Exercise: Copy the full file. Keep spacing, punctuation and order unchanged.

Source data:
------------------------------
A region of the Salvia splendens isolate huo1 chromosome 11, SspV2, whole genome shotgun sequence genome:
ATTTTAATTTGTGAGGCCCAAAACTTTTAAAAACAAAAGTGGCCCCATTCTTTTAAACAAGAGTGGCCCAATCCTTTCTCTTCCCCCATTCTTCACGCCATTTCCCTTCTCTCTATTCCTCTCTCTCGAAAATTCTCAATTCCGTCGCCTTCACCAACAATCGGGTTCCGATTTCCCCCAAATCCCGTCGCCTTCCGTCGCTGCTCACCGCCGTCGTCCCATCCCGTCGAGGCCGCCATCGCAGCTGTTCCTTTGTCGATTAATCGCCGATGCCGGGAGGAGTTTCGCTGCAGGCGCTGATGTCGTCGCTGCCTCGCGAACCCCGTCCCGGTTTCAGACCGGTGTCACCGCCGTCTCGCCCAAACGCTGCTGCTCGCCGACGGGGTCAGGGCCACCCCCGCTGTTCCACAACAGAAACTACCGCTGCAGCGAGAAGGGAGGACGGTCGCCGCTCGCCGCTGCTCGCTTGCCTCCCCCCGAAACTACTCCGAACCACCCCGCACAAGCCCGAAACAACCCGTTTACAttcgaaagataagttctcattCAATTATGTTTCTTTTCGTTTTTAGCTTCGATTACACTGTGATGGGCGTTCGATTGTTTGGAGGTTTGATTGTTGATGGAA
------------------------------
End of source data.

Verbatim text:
A region of the Salvia splendens isolate huo1 chromosome 11, SspV2, whole genome shotgun sequence genome:
ATTTTAATTTGTGAGGCCCAAAACTTTTAAAAACAAAAGTGGCCCCATTCTTTTAAACAAGAGTGGCCCAATCCTTTCTCTTCCCCCATTCTTCACGCCATTTCCCTTCTCTCTATTCCTCTCTCTCGAAAATTCTCAATTCCGTCGCCTTCACCAACAATCGGGTTCCGATTTCCCCCAAATCCCGTCGCCTTCCGTCGCTGCTCACCGCCGTCGTCCCATCCCGTCGAGGCCGCCATCGCAGCTGTTCCTTTGTCGATTAATCGCCGATGCCGGGAGGAGTTTCGCTGCAGGCGCTGATGTCGTCGCTGCCTCGCGAACCCCGTCCCGGTTTCAGACCGGTGTCACCGCCGTCTCGCCCAAACGCTGCTGCTCGCCGACGGGGTCAGGGCCACCCCCGCTGTTCCACAACAGAAACTACCGCTGCAGCGAGAAGGGAGGACGGTCGCCGCTCGCCGCTGCTCGCTTGCCTCCCCCCGAAACTACTCCGAACCACCCCGCACAAGCCCGAAACAACCCGTTTACAttcgaaagataagttctcattCAATTATGTTTCTTTTCGTTTTTAGCTTCGATTACACTGTGATGGGCGTTCGATTGTTTGGAGGTTTGATTGTTGATGGAA